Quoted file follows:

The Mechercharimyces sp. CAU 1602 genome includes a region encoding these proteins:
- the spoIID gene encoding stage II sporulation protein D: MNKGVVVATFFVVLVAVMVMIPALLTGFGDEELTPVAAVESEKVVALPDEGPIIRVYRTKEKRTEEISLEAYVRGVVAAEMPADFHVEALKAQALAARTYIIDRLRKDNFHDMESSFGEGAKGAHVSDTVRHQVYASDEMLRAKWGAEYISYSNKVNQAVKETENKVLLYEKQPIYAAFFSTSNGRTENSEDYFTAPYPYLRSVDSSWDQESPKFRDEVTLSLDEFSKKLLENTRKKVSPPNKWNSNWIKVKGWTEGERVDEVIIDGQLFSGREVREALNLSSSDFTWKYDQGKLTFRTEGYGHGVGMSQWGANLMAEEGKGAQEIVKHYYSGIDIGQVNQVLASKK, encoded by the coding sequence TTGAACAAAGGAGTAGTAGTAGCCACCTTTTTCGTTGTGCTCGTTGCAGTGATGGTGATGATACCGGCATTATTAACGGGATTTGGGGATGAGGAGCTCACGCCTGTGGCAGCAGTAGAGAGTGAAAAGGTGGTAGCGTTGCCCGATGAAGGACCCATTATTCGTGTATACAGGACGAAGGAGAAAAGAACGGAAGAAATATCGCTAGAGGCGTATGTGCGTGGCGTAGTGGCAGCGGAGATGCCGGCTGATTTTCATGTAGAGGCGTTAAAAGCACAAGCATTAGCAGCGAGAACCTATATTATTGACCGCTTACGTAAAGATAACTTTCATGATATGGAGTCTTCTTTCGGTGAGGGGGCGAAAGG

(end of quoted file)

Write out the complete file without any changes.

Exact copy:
The Mechercharimyces sp. CAU 1602 genome includes a region encoding these proteins:
- the spoIID gene encoding stage II sporulation protein D: MNKGVVVATFFVVLVAVMVMIPALLTGFGDEELTPVAAVESEKVVALPDEGPIIRVYRTKEKRTEEISLEAYVRGVVAAEMPADFHVEALKAQALAARTYIIDRLRKDNFHDMESSFGEGAKGAHVSDTVRHQVYASDEMLRAKWGAEYISYSNKVNQAVKETENKVLLYEKQPIYAAFFSTSNGRTENSEDYFTAPYPYLRSVDSSWDQESPKFRDEVTLSLDEFSKKLLENTRKKVSPPNKWNSNWIKVKGWTEGERVDEVIIDGQLFSGREVREALNLSSSDFTWKYDQGKLTFRTEGYGHGVGMSQWGANLMAEEGKGAQEIVKHYYSGIDIGQVNQVLASKK, encoded by the coding sequence TTGAACAAAGGAGTAGTAGTAGCCACCTTTTTCGTTGTGCTCGTTGCAGTGATGGTGATGATACCGGCATTATTAACGGGATTTGGGGATGAGGAGCTCACGCCTGTGGCAGCAGTAGAGAGTGAAAAGGTGGTAGCGTTGCCCGATGAAGGACCCATTATTCGTGTATACAGGACGAAGGAGAAAAGAACGGAAGAAATATCGCTAGAGGCGTATGTGCGTGGCGTAGTGGCAGCGGAGATGCCGGCTGATTTTCATGTAGAGGCGTTAAAAGCACAAGCATTAGCAGCGAGAACCTATATTATTGACCGCTTACGTAAAGATAACTTTCATGATATGGAGTCTTCTTTCGGTGAGGGGGCGAAAGG